Loyd Ray Farms (LRF) is an 8,600-head feeder-to-finish swine operation located in Yadkinville, North Carolina. Traditional waste management systems on swine farms store waste in open-air lagoons that release methane, a greenhouse gas 25 times stronger than carbon dioxide, into the atmosphere. To reduce these greenhouse gas emissions, produce renewable energy, generate carbon offsets, reduce odor, and minimize the overall environmental impact of the swine farm, an innovative waste management system was installed at the farm.
The project was made possible through the collaborative efforts of Duke University, Google Inc., and Duke Energy, and grants received from the Natural Resources Conservation Service’s (NRCS) Environmental Quality Incentives Program (EQIP) and the NC Division of Soil and Water Conservation’s Lagoon Conversion Program. The system generates carbon offsets for Duke University, while all renewable energy credits (RECs) generated by the project are contracted to Duke Energy for their project partnership. The electricity generated is either used onsite by the swine-farm facilities, the innovative system, or is fed back into the grid.
Reframing the Curriculum is a practical, hands-on guide to weaving the concepts of healthy communities, democratic societies, and social justice into academic disciplines. Developed for future and practicing teachers, this volume is perfect for teacher education courses in instructional design, social foundations, and general education, as well as for study in professional learning communities. The author outlines the philosophies, movements, and narratives shaping the future, both in and out of classrooms, and then challenges readers to consider the larger story and respond with curriculum makeovers that engage students in solving problems in their schools, communities, and the larger world. The book’s proven method for designing units gives educators across grades and disciplines the tools to bring sustainability and social justice into experiential, project-based instructional approaches.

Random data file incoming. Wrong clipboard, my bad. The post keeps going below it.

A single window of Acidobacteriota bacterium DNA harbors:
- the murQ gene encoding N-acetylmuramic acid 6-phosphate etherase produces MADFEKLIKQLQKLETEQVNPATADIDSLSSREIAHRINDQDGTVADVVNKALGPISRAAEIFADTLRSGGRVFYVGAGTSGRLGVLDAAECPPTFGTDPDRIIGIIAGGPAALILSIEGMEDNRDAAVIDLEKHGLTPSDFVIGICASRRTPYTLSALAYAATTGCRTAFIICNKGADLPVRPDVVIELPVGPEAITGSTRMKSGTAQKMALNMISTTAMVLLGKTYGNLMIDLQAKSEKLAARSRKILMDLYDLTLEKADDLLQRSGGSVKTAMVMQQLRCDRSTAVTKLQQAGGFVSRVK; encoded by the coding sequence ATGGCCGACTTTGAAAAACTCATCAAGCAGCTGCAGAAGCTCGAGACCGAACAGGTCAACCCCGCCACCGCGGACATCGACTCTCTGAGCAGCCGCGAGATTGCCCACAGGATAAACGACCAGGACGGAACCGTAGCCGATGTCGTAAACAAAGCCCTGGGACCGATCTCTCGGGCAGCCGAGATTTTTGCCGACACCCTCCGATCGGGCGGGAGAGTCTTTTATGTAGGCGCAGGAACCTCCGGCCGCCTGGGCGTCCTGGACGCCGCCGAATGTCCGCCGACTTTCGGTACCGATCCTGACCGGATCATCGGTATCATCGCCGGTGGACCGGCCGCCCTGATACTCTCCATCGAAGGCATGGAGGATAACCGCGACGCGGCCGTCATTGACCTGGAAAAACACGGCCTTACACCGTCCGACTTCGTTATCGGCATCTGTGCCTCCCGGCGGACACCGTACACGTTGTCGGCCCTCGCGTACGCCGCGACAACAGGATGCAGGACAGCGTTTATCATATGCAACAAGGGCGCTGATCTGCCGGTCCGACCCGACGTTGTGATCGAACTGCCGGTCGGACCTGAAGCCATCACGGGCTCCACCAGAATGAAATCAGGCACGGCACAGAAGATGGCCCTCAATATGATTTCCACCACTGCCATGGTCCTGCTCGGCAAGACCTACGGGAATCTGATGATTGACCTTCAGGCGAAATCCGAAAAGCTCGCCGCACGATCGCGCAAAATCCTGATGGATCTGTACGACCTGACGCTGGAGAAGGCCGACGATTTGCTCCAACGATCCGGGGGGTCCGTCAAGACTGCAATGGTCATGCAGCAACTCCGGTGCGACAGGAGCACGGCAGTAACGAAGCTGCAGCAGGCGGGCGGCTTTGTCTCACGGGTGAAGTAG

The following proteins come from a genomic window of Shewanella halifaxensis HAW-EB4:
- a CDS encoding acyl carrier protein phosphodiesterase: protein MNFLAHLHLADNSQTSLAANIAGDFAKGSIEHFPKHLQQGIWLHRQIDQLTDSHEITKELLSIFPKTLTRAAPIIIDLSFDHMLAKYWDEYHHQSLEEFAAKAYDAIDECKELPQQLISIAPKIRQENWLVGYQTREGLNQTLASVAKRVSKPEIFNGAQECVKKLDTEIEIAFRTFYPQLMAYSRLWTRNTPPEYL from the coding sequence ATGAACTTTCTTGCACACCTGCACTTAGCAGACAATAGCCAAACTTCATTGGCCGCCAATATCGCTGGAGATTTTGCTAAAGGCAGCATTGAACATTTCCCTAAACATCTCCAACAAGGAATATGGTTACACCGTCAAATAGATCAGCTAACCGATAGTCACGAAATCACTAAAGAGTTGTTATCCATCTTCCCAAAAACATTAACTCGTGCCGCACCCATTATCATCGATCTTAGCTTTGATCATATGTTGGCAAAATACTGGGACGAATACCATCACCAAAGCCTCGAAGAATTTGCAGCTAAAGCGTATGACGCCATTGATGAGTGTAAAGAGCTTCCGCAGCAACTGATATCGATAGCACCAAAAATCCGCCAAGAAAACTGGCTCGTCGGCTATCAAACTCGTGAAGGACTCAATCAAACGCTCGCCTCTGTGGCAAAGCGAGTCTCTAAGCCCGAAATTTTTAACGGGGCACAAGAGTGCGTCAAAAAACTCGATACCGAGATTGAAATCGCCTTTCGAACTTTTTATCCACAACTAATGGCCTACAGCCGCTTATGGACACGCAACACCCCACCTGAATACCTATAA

Can Chemical Recycling Technology Solve the Plastic Pollution Problem? | Emerging Tech | TechNewsWorld
The current use of plastics is not sustainable due to the tremendous amount of discarded plastic waste accumulating as debris in landfills, oceans and other natural habits across the world. Mechanical recycling, which as related to plastics is also called back-to-plastics recycling, has been used since the 1970s. However, the quantities of recycled plastics vary geographically. Lately there has been a noticeable uptick in buzz around chemical recycling technology as a potential solution to the plastics crisis. Meanwhile, critics point to drawbacks which include environmental health risks, inefficiency in terms of the amount of waste plastic that becomes new plastic, and high costs.